|Travel Tips For Overseas Visitors: Australia is a big country with vast distances to cover between its major cities, tourist centres and the famous natural attractions visitors come to see. Click here for our advice on the best ways to get around and see what you want to see on your vacation to Australia. >>
Choosing a mode of transport:
Tips on getting around cheaply and stress-free
Self Drive: Australia is a nation of car drivers and in our day to day lives, we'd rather jump in the car to get from A to B ahead of any other mode of transport available. Surprisingly then, when it comes to holidays, the modern Aussie family is less likely to pile into the family car and head off to their destination than any previous generation. In part, this has a lot to do with travel times. In our busy, modern-day society where we expect everything to happen instantly, travel time is so often seen as an inconvenience and a waste, rather than an opportunity to take it easy, relax, stop and smell the roses. By catching the plane, we miss so many opportunities to see and do things at all the places along the way.
When you take into consideration the time (and stress) it takes to get to the airport, the pre-flight wait in the terminal, the flight itself, the wait to collect your baggage and then the time it takes to get to your accommodation from the airport, there is often little time saved by flying unless you are travelling vast distances. Taking all those things into consideration for a trip between Melbourne and Sydney, for example, it takes around 5 hours - the best part of a day - to fly, compared to about 9 hours to drive. And if there are two or more travelling, the cost of a tank or so of fuel is far less than the airfares. A further cost saving is the hire a car at the other end, a major advantage in bringing your own transport with you.
Train: trains, like road trips, are seen by many people today as the slow way of getting from A to B. Sadly, trains are often left for pensioners and backpackers to use, but those who do this miss out on the many benefits of rail travel. To them, it's best to get the journey over and done with as quickly as possible. That's because they have a perception, often based on personal experience, that travelling is a hassle. They've often felt like turning around and going home upon arrival at their destination after a cramped, hassled or stressful journey. These people have clearly never experienced rail travel, and the sheer pleasure of relaxing and unwinding during the journey, and then arriving at the destination relaxed and refreshed, rather than stiff, tired and irritable. On a train you can read a book, listen to some music, chat to fellow travellers, walk around or just watch the countryside flash by your window. Fares these days are generally on a par with air travel, but the advantage of rail is you get far more legroom, you can walk around as you please and you feel relaxed upon arrival. There aren't many better ways to start a holiday.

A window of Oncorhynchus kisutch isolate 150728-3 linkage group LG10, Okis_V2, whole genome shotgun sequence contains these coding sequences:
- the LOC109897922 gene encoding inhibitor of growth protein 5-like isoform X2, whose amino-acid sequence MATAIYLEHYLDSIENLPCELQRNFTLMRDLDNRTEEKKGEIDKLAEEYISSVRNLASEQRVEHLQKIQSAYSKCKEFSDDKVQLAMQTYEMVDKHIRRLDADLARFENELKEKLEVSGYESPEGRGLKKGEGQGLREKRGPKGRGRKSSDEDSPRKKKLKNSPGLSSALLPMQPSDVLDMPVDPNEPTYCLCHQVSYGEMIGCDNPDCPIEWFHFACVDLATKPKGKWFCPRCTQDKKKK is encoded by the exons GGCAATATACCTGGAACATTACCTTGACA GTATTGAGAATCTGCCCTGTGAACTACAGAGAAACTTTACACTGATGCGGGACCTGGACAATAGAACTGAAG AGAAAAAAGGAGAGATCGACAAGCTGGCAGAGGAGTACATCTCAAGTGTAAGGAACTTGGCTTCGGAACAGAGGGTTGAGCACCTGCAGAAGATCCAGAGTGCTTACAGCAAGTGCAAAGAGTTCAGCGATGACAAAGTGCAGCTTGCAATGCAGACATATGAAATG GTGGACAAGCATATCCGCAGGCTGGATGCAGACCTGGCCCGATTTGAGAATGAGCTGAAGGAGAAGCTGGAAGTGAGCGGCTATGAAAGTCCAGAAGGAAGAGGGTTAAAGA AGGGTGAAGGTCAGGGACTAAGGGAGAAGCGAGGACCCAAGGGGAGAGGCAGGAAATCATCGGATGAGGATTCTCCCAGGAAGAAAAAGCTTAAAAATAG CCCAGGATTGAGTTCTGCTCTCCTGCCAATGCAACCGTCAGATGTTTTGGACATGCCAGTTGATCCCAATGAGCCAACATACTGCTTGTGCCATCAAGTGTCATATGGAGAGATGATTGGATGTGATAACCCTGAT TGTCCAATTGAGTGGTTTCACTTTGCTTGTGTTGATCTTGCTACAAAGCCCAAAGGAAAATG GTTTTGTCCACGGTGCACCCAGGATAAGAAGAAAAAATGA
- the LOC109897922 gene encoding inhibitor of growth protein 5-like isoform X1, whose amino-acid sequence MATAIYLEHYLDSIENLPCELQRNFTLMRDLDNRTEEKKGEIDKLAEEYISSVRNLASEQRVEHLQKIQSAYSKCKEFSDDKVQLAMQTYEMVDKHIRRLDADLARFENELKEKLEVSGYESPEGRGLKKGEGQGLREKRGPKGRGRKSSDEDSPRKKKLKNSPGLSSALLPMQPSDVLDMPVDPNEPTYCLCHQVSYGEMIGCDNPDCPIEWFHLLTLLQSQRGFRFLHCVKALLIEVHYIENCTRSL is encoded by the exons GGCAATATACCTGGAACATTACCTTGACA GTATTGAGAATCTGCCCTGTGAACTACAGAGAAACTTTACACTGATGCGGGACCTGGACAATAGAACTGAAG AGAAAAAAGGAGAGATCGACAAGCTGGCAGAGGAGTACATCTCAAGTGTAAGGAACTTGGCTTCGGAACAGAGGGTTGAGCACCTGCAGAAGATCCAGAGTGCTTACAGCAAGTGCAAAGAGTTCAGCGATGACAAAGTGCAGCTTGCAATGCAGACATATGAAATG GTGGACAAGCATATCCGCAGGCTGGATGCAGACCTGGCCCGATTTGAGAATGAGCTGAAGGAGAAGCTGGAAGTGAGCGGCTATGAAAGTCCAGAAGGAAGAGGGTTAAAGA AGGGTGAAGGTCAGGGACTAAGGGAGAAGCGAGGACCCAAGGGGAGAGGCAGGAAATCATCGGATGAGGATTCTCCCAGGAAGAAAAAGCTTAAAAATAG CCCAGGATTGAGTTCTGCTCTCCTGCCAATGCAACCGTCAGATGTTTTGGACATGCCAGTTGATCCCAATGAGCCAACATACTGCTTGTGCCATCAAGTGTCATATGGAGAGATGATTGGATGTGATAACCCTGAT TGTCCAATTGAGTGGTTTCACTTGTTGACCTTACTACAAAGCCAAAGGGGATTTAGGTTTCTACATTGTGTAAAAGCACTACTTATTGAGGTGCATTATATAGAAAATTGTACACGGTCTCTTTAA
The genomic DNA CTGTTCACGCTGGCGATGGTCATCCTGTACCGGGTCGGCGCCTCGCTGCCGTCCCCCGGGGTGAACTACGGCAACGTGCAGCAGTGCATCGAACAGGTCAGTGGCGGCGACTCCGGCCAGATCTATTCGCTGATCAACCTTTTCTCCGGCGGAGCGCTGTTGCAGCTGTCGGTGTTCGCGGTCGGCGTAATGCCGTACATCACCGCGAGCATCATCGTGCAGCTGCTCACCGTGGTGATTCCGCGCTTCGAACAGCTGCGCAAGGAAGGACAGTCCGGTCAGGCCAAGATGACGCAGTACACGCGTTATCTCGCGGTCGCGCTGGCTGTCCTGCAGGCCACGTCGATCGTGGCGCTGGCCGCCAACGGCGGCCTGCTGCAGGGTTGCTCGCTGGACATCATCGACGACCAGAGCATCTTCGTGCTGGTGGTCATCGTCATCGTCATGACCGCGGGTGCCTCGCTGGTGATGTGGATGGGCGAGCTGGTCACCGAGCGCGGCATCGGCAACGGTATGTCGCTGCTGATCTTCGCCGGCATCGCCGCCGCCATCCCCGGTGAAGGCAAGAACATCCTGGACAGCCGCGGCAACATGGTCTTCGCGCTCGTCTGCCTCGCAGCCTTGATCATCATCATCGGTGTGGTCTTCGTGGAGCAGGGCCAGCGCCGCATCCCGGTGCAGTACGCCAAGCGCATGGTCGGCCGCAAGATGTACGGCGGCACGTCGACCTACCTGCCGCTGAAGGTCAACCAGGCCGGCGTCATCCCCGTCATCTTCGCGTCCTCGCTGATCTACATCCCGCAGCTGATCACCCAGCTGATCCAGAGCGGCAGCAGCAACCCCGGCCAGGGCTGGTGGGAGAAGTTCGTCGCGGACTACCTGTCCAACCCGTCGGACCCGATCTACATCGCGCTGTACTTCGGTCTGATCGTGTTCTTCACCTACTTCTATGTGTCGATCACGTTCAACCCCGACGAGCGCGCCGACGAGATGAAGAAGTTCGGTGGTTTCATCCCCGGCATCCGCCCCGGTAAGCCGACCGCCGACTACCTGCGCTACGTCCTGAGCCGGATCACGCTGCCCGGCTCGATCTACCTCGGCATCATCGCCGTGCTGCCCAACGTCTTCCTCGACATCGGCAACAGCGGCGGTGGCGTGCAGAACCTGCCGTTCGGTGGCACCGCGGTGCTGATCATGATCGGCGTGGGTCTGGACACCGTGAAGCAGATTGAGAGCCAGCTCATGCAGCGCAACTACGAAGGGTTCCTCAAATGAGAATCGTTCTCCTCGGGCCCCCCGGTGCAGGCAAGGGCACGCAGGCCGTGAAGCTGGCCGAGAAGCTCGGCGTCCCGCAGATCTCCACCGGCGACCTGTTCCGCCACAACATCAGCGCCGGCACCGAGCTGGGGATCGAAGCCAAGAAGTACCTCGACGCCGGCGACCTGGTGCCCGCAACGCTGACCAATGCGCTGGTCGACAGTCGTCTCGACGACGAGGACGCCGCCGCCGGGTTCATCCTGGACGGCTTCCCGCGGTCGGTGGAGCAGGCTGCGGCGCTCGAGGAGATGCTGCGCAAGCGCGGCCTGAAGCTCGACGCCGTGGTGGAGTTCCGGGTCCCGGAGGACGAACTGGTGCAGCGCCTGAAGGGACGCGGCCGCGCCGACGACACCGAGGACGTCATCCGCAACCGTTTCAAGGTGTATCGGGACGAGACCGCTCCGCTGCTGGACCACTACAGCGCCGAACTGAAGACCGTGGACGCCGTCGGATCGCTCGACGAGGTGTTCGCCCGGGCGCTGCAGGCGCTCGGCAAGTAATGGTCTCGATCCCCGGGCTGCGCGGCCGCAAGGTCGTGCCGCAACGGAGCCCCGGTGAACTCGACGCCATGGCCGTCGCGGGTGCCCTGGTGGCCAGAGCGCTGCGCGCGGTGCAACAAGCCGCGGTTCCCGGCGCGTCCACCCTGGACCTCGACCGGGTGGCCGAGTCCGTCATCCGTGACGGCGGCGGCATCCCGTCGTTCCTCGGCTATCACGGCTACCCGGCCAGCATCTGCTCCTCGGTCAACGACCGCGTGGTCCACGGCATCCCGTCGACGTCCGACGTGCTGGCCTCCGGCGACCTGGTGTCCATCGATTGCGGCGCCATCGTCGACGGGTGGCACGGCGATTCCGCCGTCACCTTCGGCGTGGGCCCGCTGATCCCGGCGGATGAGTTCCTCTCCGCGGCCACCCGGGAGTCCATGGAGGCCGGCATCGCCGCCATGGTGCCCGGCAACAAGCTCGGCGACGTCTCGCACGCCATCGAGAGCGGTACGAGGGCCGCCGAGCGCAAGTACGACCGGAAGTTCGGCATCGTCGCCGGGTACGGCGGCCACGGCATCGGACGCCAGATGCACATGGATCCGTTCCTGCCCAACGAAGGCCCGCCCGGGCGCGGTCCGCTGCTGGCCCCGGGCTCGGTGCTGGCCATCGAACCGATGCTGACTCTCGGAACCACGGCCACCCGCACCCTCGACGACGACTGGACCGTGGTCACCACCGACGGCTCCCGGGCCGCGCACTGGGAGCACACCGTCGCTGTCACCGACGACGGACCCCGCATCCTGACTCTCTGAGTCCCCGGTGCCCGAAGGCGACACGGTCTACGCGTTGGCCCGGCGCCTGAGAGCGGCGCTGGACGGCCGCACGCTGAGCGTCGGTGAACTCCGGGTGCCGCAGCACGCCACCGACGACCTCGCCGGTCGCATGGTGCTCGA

Public Transport: there's no cheaper way of getting around, particularly if the place you are attempting to get around is a capital city. Most regional towns and centres have some form of public transport - usually buses - but it is usually geared towards the requirements of locals, and so is in most cases not an option for the visitor. Such is not the case in the capital cities, particularly Sydney and Melbourne, where public transport can take you to just about anywhere visitors are likely to want to go. In both of those cities, and to a lesser degree in the other capitals, you can leave your car at your hotel (or if you have flown there, don't even bother hiring a car unless you want to do some serious exploring) and do all your travelling by bus, train, tram or ferry. You can buy a day ticket for less than $10 per person that allows you unlimited travel across the public transport network. Avoid travelling in peak hours - aim to do your travelling between 9am and 5pm - and you'll find public transport to be very cheap, easy and stress free.
City by City guide to what you can see by public transport in Australia's capital cities >>